This isn't a nostalgia-rant, it's a question of our culture and its demise. A demise intentionally engineered by psychologists and software engineers in Silicon Valley. If you are one of these ghouls yourself, I hope the view of the San Francisco Bay from your million dollar apartment was worth it. Not that you ever look out a window, or go home.

These workaholic-digi-vampires have their fangs buried straight into humanity's heart. From the infant's first unsolicited and facially-recognized Instagram shot to the dark-web Fentanyl order that finally kills them twenty years later, the programmers in that sandy chasm of silicon in California (and some elsewhere) are the mass-murderers of our age. Luckily, for them, killing the human soul is not a crime in law. So they tap tap on their bloodied keyboards and the people stare stare into their smartphones.

Given all this, let's return to Akira Watanabe's gorgeous air-brushed artwork for the Out Run box, pictured at the top of this page. Like the game itself, this art piece is a work of ingenuity and bravery. On closer inspection there are some technical errors in the illustration: The placement of the 'OUTRUN' on the car license plate; the curvature of the road and geometry of the car is suspect; the shading on the rear wheels gives the impression that they are lit from beneath. But it doesn't matter.

Despite the apparent 'problems' with the Out Run illustration, the end result is transcendent; shimmering; human. The modern preoccupation with 'realism' is absent, and in its place is joy; playfulness, dare we call it 'life'? It might not be 'real', but it is 'great'.

We need an urgent return to this flavor of design in general. Something has gone deeply wrong in the videogames arena over the last three decades. The videoarcade was murdered, and with this assassination, the games industry fell into an abyss. Think about it: What was the last truly magical game? Perhaps Tomb Raider (1996). For many, this original Tomb Raider marks the games-industry's last-known flirtation with quality. Graphics and gameplay were given equal weight. We marveled at it. Somebody clearly cared. Shortly afterwards, however, our collective car spun off the road and crashed.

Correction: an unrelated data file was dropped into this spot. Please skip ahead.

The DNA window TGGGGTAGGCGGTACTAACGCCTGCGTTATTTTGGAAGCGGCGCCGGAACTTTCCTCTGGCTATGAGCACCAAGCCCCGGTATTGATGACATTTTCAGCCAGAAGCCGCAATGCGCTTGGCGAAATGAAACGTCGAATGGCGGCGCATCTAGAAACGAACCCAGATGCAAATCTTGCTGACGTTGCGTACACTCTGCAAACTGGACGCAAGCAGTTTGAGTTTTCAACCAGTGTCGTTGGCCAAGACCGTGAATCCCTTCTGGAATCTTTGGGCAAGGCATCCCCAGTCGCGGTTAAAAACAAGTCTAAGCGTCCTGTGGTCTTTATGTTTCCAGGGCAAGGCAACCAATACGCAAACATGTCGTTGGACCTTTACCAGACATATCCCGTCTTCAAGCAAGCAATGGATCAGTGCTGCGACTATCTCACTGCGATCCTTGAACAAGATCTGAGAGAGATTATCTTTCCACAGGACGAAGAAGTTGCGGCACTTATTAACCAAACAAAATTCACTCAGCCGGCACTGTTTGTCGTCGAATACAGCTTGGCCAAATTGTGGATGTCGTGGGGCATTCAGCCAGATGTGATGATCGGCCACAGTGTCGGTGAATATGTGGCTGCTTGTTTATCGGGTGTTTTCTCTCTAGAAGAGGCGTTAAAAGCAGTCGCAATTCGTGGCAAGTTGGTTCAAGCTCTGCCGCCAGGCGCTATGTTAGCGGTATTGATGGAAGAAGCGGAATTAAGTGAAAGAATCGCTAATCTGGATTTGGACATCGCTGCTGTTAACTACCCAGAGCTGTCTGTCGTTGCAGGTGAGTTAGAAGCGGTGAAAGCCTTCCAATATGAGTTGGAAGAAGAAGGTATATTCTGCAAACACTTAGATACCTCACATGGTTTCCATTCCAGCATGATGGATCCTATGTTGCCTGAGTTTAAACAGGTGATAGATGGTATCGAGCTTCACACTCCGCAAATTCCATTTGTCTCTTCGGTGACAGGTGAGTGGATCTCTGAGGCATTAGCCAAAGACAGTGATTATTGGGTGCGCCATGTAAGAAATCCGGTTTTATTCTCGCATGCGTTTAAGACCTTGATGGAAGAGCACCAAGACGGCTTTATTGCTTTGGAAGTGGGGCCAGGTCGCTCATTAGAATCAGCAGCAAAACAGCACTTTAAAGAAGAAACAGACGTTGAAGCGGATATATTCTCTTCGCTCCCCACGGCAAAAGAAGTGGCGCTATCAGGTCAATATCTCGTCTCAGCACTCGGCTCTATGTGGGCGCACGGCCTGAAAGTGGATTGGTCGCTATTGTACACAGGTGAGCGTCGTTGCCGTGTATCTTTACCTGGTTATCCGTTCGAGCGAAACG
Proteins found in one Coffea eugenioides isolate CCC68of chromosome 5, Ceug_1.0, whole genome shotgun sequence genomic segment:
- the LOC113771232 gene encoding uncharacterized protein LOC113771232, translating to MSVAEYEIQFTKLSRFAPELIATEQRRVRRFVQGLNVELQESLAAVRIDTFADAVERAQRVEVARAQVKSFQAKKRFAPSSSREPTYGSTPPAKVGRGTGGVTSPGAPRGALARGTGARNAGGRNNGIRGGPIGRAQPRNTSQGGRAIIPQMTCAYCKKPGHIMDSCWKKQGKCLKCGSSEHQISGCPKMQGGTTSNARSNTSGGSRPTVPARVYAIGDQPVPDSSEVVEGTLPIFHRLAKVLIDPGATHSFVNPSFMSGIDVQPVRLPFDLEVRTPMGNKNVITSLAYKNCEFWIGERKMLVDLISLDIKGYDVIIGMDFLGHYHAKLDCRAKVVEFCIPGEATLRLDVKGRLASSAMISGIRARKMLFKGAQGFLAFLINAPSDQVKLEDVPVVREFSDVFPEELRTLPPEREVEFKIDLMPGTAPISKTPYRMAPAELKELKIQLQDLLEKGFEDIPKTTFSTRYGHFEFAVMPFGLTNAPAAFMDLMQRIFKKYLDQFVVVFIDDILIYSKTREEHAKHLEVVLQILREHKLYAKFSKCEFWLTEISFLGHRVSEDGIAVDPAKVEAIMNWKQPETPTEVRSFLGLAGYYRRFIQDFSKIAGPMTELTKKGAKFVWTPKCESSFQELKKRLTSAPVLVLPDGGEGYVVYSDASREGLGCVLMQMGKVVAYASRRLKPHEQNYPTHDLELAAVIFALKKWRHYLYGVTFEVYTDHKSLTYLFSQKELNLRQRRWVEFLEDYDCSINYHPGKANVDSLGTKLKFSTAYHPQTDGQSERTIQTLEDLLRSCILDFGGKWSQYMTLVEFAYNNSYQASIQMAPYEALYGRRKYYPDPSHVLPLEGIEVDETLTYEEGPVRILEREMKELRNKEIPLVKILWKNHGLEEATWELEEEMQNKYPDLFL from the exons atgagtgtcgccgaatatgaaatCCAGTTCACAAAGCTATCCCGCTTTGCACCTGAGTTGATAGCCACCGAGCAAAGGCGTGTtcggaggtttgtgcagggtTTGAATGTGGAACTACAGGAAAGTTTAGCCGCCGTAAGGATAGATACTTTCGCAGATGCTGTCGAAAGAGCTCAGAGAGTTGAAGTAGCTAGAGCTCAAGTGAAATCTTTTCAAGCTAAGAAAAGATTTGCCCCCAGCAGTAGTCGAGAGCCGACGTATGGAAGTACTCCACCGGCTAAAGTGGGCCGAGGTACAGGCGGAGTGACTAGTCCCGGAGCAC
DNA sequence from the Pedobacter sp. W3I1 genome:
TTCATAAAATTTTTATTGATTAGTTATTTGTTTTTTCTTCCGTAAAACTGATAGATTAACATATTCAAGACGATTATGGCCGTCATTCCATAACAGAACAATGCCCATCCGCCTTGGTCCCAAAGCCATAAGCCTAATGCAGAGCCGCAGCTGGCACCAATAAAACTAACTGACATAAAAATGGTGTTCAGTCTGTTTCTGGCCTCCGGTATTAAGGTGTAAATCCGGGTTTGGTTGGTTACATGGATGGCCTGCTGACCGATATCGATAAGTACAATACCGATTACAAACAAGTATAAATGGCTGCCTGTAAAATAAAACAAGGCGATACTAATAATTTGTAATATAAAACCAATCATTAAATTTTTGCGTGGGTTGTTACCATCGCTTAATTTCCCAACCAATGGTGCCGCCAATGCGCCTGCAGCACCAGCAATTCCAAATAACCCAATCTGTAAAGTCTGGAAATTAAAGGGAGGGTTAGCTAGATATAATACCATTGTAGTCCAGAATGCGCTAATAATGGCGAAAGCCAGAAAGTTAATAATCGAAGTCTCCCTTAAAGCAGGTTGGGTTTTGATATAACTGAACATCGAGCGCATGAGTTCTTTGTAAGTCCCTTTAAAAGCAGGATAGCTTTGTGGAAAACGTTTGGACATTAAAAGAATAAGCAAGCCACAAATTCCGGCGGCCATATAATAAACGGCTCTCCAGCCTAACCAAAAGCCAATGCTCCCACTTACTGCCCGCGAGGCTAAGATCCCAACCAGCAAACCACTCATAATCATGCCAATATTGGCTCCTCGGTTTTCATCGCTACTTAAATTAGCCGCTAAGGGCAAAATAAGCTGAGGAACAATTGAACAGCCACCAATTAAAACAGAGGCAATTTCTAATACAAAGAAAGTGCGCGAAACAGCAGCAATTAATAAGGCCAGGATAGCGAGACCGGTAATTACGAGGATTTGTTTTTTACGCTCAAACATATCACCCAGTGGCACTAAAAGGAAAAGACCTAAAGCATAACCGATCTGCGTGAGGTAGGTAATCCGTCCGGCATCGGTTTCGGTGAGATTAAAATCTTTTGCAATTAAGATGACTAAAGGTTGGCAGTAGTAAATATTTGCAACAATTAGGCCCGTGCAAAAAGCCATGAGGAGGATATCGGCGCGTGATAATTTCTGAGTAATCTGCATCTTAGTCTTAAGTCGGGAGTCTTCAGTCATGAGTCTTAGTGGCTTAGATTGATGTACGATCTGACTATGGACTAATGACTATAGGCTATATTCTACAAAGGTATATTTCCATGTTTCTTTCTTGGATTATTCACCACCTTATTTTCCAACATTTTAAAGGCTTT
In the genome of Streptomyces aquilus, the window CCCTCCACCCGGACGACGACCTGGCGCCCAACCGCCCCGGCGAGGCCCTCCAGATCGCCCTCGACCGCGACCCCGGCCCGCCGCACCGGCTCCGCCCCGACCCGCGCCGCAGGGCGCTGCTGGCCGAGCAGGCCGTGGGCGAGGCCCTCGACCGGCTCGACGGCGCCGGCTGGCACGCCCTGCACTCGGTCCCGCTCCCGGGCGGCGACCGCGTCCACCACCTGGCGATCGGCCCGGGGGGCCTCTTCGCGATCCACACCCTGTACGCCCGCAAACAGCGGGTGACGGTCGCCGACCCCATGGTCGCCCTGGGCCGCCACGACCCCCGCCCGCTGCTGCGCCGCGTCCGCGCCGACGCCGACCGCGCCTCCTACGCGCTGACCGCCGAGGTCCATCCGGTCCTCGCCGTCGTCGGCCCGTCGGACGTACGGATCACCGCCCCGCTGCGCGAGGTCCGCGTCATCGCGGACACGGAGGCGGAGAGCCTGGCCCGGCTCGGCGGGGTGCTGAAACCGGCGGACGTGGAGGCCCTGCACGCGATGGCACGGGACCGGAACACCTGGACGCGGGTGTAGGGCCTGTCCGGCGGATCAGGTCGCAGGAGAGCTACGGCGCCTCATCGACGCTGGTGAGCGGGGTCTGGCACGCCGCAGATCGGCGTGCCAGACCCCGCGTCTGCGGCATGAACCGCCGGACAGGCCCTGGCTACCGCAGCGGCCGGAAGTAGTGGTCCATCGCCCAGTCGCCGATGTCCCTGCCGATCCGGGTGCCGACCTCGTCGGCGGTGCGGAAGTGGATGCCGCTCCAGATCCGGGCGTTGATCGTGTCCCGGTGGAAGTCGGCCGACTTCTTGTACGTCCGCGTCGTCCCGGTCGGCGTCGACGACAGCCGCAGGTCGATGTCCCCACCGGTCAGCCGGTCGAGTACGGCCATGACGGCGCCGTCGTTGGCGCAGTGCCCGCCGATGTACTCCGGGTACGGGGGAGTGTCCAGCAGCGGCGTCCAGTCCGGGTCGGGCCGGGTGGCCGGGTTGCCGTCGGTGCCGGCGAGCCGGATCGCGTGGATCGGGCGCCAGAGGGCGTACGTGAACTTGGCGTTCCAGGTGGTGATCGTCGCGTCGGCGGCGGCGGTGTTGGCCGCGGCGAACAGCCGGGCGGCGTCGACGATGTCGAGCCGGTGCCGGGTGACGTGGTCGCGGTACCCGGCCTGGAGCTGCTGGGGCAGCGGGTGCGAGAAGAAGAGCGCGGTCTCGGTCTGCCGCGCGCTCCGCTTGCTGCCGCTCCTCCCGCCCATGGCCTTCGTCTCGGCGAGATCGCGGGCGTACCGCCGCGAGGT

Unlike the driver and passenger in Out Run, we did not clamber eagerly back into our Testarossa, but instead, we have clawed about in the desert of modern games. These games are parched of quality, propped up only by relentless marketing (propaganda). A minority of modern games seem momentarily tolerable, but only in the absence of comparison to what went before. Only if we deny the past and our planned trajectory before half of us began staring into phone screens. Only if we seek to be sedated rather than mesmerized and uplifted.

We have crawled across this hot sand, blind and foolish, for too long. It is time for us to remember who we are as a culture, and what delights we are capable of. Let's get this videogames industry back on the asphalt.

About Phoenix Kaspian
Phoenix Kaspian is an industrialist. He works in hydrogen-automotive manufacture and urban structures. Phoenix's early graphics work included a collaboration with Steve Jobs. Phoenix's book designs have been described by The New York Times as "fabulously surreal", "beautiful" and "stunningly imaginative". While Susan Orlean at The New Yorker called Phoenix's graphics work "amazing". As a journalist, Phoenix wrote for The Telegraph, and The Times in London. Today, Phoenix works internationally for a manufacturing and visualization firm.